As we honor the founding of our country, we remember the first ride (not the one the poem was written about) of Paul Revere in 1774 when he rode to warn the colonists that the British were coming to re-enforce Fort William and Mary at the site of the Fort Point Lighthouse, also known as Portsmouth Harbor Lighthouse in New Hampshire. In a subsequent short battle, the colonists overtook the fort and seized the weapons and gunpowder, resulting in, what many consider, the first overt act of the Revolution. The lighthouse at the fort was built in 1771 and shortened to the height shown here in 1851. In 1877 it was torn down and replaced by the tower that is there today. After the Revolution, the name of the Fort was changed to Fort Constitution and remnants of the fort still stand today.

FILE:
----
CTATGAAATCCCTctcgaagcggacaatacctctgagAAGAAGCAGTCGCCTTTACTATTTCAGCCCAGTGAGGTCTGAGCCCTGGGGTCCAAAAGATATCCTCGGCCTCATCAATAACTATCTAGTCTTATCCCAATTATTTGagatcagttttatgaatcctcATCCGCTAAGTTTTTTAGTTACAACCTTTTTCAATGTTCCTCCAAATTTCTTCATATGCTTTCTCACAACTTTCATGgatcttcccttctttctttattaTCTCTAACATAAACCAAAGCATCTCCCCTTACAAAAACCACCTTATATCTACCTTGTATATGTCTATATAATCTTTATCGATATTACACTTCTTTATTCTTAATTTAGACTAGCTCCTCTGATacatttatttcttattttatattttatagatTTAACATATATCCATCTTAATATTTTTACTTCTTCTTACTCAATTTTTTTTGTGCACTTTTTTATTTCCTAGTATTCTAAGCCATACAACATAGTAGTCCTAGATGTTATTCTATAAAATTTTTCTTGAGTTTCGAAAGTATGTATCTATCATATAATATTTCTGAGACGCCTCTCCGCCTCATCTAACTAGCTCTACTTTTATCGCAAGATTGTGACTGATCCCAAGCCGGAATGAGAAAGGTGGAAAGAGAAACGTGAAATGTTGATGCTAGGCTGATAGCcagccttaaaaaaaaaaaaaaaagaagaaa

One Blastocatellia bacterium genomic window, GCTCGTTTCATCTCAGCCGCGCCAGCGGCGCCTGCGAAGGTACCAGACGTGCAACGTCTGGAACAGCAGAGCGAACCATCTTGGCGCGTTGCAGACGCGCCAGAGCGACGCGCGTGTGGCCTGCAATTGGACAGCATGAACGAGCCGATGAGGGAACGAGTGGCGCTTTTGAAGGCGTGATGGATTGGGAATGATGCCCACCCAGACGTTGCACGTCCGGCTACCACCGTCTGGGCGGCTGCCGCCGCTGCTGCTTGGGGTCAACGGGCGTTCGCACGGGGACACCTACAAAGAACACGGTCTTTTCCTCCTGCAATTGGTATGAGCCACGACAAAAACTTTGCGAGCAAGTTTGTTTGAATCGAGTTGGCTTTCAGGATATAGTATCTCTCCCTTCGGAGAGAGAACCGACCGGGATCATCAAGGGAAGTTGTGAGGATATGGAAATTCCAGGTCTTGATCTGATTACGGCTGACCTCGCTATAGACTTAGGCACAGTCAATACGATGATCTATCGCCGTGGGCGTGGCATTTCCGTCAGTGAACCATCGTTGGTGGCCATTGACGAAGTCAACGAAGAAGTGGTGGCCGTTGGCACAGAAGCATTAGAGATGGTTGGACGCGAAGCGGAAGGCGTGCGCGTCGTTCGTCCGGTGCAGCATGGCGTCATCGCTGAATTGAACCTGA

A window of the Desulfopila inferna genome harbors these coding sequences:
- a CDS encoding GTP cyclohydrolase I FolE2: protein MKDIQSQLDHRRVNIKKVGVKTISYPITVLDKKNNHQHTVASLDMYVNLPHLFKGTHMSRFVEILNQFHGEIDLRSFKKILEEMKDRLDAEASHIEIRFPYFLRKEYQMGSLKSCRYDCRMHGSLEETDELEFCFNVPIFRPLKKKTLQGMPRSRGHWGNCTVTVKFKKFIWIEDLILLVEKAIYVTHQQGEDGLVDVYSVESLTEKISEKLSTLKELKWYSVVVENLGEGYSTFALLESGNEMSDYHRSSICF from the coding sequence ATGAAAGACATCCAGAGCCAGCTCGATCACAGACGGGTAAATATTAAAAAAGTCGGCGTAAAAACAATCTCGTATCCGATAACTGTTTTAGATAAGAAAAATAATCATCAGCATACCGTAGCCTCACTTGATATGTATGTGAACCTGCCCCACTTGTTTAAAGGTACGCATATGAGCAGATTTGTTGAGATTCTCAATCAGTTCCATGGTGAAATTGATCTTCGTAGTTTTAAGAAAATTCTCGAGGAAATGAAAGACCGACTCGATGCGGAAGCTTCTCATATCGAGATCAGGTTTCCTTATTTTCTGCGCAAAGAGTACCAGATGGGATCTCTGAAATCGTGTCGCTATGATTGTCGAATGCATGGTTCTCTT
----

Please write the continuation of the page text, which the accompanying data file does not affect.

This story appeared in the
Jul/Aug 2014 edition of Lighthouse Digest Magazine. The print edition contains more stories than our internet edition, and each story generally contains more photographs - often many more - in the print edition. For subscription information about the print edition, click here.
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